Anyone joining the story at the end would be forgiven for assuming that Jesus had failed in God’s rescue mission, finding himself in need of rescuing.

Those who passed by hurled insults at him, shaking their heads and saying, “You who are going to destroy the temple and build it in three days, save yourself! Come down from the cross, if you are the Son of God!” (Matthew 27:39-40)

Yet, it is on the cross that Jesus wages battle with the powers unleashed in the rebellion: sin, death, and evil. Jesus doesn’t join the Empire and use military or political power. Instead, on the cross and under the curse, Jesus takes on the full force of cosmic evil, and in so doing exhausts its power. For Jesus, the battle would not be won by killing the enemy, but in allowing himself to be killed, to give up his life on the cross.

Greater love has no one than this: to lay down one’s life for one’s friends (John 15:13)

His act of surrender forever enthroned the rule of love.

In his act of self-less love, Jesus exposes the lie that the world and universe is some kind of zero-sum game. No longer would humanity have to fear death. That’s over too. Jesus declared it so, “It is finished” (John 19:30). With his death, Jesus opened a new way for us to enter the very presence of God.

Jesus’ death isn’t the end of the story, so let’s push in… We find his disciples living in the shadow of the valley of death. Their master and friend, has been arrested, charged, and condemned. And because of their association with him, they are now fearing death as well. I think we can understand a little bit better what the disciples might have been experiencing. As we confront new realities in the midst of pandemic, many of us are contending with fear, uncertainty as we walk through the valley of the shadow of death.

But I want you pay attention to what John is doing in John 20 because John wants us to know that we won’t be isolated and abandoned forever!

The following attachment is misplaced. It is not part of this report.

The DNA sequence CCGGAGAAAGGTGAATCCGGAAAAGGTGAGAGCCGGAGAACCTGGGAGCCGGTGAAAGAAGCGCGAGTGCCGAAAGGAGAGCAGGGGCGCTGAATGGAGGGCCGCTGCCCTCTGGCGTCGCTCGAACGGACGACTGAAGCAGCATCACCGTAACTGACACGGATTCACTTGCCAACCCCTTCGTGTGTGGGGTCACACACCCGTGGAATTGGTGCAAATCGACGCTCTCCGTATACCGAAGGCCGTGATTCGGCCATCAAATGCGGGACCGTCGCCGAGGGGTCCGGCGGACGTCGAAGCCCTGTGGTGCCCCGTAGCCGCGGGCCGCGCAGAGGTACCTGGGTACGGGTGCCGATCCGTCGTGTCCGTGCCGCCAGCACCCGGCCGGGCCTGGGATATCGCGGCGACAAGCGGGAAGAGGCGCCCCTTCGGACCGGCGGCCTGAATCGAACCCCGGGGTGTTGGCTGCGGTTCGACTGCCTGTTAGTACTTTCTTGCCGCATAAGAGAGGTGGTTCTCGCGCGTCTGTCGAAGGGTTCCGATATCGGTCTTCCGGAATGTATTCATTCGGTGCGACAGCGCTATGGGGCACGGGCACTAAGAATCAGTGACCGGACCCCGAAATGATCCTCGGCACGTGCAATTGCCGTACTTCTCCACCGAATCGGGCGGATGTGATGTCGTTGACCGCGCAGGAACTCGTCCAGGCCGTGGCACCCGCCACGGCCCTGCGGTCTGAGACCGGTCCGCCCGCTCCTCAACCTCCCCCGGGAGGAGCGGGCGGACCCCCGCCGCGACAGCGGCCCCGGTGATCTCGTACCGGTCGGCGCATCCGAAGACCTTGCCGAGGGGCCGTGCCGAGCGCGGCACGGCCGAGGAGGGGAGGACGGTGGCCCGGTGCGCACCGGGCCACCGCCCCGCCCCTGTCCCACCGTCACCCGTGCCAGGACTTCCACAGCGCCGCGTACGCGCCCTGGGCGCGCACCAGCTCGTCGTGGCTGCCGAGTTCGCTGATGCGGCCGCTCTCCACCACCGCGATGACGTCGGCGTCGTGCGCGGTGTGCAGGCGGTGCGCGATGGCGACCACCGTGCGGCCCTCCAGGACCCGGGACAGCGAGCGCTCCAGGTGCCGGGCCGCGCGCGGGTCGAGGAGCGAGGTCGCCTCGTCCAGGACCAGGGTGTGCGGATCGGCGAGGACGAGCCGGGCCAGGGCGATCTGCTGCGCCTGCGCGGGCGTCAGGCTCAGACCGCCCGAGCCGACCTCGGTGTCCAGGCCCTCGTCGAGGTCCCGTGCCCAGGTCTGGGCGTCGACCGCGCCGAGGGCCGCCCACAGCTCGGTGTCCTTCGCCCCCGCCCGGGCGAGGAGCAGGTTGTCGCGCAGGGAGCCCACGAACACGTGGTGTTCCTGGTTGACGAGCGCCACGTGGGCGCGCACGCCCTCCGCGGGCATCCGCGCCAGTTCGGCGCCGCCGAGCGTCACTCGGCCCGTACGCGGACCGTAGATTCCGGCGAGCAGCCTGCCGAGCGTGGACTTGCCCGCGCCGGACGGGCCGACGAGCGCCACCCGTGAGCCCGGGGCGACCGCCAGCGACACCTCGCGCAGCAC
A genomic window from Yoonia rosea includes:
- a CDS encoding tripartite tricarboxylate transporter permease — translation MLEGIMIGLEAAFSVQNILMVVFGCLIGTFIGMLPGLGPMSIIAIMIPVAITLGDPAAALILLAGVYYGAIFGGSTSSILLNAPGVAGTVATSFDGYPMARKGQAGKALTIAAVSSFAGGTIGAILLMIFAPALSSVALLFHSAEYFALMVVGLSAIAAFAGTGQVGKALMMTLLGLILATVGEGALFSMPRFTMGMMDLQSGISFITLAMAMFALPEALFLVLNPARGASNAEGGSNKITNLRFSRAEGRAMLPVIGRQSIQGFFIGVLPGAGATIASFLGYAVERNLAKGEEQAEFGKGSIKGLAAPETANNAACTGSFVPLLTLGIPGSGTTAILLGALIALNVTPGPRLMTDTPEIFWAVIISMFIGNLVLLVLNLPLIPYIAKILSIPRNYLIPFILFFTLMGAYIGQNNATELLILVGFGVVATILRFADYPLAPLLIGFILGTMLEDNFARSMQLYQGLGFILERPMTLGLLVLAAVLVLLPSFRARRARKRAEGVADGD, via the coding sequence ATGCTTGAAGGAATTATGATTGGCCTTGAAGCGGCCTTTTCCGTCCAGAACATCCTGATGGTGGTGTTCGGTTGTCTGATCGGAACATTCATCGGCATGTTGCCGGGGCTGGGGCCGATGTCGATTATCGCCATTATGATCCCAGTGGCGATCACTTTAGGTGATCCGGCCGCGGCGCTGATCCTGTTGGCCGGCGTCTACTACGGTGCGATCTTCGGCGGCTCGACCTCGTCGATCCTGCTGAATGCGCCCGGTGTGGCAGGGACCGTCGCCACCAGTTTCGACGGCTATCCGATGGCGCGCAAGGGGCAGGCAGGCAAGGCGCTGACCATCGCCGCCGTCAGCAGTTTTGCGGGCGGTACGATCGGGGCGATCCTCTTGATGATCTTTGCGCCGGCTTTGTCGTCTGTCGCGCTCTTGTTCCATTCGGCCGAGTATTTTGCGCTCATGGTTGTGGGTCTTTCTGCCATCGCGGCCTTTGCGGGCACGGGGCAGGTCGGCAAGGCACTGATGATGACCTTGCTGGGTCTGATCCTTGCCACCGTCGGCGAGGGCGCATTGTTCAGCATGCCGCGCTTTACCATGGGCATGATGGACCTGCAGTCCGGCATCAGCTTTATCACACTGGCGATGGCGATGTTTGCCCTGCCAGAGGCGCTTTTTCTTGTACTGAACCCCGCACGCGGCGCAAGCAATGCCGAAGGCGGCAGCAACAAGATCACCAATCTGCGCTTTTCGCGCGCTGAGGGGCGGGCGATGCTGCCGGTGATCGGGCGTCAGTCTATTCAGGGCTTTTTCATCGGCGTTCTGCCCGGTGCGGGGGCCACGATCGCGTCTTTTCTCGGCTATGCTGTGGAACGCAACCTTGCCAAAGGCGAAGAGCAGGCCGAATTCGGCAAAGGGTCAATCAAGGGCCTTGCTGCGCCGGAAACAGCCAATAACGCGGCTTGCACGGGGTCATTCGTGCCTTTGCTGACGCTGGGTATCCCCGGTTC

Early on the first day of the week, while it was still dark, Mary Magdalene went to the tomb and saw that the stone had been removed from the entrance. (John 20:1)

It was the first day of the week, and it was dark. Does that sound familiar? It should! It’s the beginning of the creation narrative, where we find the earth unproductive, empty and dark (Genesis 1:2)

John is invoking our memory. Though it seems that there is no reason to hope, John is inviting us to keep hope alive.

Just as the Spirit of God hovered over the waters before creation, God’s Spirit is at work again.

Now Mary stood outside the tomb crying. As she wept, she bent over to look into the tomb and saw two angels in white, seated where Jesus’ body had been, one at the head and the other at the foot. They asked her, “Woman, why are you crying?”

“They have taken my Lord away,” she said, “and I don’t know where they have put him.”

At this, she turned around and saw Jesus standing there, but she did not realize that it was Jesus.

He asked her, “Woman, why are you crying? Who is it you are looking for?”

Thinking he was the gardener, she said, “Sir, if you have carried him away, tell me where you have put him, and I will get him.”

Jesus said to her, “Mary.” (John 20:11-16)

Where does Mary have her first encounter with the resurrected Jesus? In a garden.

Mary confuses Jesus with the gardener. Why? Because, the Gardener is back in his garden with his creation again.

Just as Adam stood as the first human of the old world, Jesus now stands at the gate of the new world, the first of the new creation.

And what does Jesus say to his disciples when he appears to them, together, locked in an upper room?

“Peace be with you!” (John 20:19)

Here’s echoing Psalm 23:4:

4Even though I walk through the valley of the shadow of death, I will fear no evil, for you, [God], are with me.

Jesus isn’t dead, Jesus is echoing something that God says in Revelation, “Look here! I’m making all things new!”

Behold, I’m Making All Things New – Whee
The only time we hear from God in Revelation is when God declares,

“Look here! I am making all things new!” Revelation 21:5

There’s this invitation from God for us to see the Resurrection. Easter isn’t the happy ending of the Gospel story; it’s deeper than that. Easter ushers in a new reality, where all things are being made new.

The good news is the age to come is breaking into our present reality, if we let it. This is what it means to follow Jesus into life through death.

No fear. No shame. No death. Yeah!
Instead of you having to give your life in order to come alive, God has already acted on our behalf, destroying the hostility, and the alienation that separates us from God.

We are invited to activate our faith, accept God’s grace, and to be transformed.

We do as we give up our hatred, our revenge, our predilection for violence, and live a new life, one that is worthy of the work Christ performed on the cross.

God invites us into life, a new kind of life, a resurrected life. A hope-fill life.

So, church we want to invite you this morning to join us in giving away our Easter offering. You can give online, via venmo, or check mailed to 2275 Platt Road, Ann Arbor, MI 48104.